To address the two questions from earlier, we can turn to quantitative methods as follows:

  1. Are the qualitatively-defined 13 categories of futility correct?We need to know whether there is redundant or unneeded categories. A factor analysis (FA) will detect the correlations among variables and hopefully identify the most important classifiers of futility.
  2. Do respondents define futility similarly by some common characteristic (provider role, age, years of experience, gender, etc.)?We wish to group respondents based on similar definitions of futility. The grouping is a latent construct, not otherwise known to us, and can be ascertained via a latent class analysis (LCA). It's important to note that while we have the sociodemographic characteristics of the respondents in the data, we are not using the LCA to fit these data to the latent class, rather we blind ourselves to this knowledge, and have the LCA first define the categories, then we can describe them by similarity in terms of the characteristics.

This analysis can readily be accomplished using R, and specifically two functions: factanal (in the "stats" package) to perform the FA and poLCA (in the "poLCA" package) to perform the LCA. I am also just scraping the surface of each of these two techniques - the point is to introduce these concepts and their application, and not necessarily master them.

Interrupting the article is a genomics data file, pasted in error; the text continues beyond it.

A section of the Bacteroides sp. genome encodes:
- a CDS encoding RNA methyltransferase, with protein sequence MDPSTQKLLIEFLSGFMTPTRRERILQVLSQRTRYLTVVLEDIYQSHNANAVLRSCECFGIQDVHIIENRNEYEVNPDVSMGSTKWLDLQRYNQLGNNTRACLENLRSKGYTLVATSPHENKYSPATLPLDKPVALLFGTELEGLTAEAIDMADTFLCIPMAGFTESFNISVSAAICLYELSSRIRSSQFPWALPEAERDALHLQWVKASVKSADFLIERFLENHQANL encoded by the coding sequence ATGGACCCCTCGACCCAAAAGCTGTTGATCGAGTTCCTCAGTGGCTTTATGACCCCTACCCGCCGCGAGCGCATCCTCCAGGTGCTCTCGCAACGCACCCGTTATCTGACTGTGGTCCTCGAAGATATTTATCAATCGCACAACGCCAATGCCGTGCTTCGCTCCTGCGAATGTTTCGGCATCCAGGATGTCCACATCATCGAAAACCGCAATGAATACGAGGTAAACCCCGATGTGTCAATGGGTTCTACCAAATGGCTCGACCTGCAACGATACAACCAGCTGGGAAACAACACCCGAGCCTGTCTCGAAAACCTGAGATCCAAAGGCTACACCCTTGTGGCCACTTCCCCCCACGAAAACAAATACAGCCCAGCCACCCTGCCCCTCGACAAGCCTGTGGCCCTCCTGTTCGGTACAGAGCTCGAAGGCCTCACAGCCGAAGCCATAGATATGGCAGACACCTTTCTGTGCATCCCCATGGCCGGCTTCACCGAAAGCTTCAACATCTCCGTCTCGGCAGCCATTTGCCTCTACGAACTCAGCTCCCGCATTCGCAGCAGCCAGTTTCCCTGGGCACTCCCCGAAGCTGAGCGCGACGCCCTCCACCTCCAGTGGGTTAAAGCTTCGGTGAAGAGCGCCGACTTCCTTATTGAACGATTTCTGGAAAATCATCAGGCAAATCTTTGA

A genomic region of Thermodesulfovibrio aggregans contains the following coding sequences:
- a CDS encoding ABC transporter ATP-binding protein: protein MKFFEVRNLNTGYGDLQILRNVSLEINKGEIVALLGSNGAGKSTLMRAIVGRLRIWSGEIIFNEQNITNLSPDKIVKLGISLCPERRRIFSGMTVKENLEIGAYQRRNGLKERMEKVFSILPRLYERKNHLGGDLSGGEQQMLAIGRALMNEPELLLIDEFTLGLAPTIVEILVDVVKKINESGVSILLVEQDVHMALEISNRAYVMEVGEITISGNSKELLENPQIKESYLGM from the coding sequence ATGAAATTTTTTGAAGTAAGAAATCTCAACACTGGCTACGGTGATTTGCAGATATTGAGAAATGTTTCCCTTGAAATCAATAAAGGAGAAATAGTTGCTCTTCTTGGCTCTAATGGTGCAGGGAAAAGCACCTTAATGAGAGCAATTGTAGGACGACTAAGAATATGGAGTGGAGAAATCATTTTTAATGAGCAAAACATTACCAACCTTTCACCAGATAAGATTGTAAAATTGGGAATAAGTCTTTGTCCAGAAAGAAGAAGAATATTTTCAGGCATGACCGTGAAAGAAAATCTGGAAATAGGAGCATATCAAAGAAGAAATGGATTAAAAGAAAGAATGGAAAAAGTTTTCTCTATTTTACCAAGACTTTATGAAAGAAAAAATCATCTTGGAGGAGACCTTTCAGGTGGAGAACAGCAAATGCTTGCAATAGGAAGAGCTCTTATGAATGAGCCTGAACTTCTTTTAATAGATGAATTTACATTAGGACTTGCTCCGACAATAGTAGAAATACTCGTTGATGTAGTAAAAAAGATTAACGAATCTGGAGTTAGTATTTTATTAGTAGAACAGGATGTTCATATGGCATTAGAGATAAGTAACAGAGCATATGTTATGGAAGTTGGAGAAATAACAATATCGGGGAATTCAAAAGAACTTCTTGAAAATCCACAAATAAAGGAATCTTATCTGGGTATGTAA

The factor analysis will essentially tell us which variables hang together in groups. The number of groups (or factors) is informed by statistics as well as interpretability. That is, just because a solution makes statistical sense it also needs to be interpretable. We'll focus on the following concepts in the input and output from factanal function:

  • Factors: The number of factors under consideration. We have 13 predefined futility categories in our data. Perhaps several of these categories are redundant or maybe unnecessary. The factor analysis will help address this uncertainty.
  • Loadings: I like to think of these as correlations between each variable (futility category) and a factor. Loadings will be bound between (-1, 1) and a loading of 0 means non-contributory (no correlation). A loading of -1 or +1 means a perfect correlation between the variable and a factor. The negative sign indicates the inverse from the expected correlation. In practice, many people use a threshold | loading | >= 0.5 to define a meaningful loading.
  • Variance: The proportion variance tells you how much variance in the data is explained by a given factor (in general, the more the better), and the cumulative variance tells you the same thing but after considering all the factors (again, the more variance you are explaining, the better). But you also have to guard against overfitting the data - I can fit 13 factors to my 13 categories, explain all the variance, but I would also have a lot of factors that on their own explained 0 of the variance.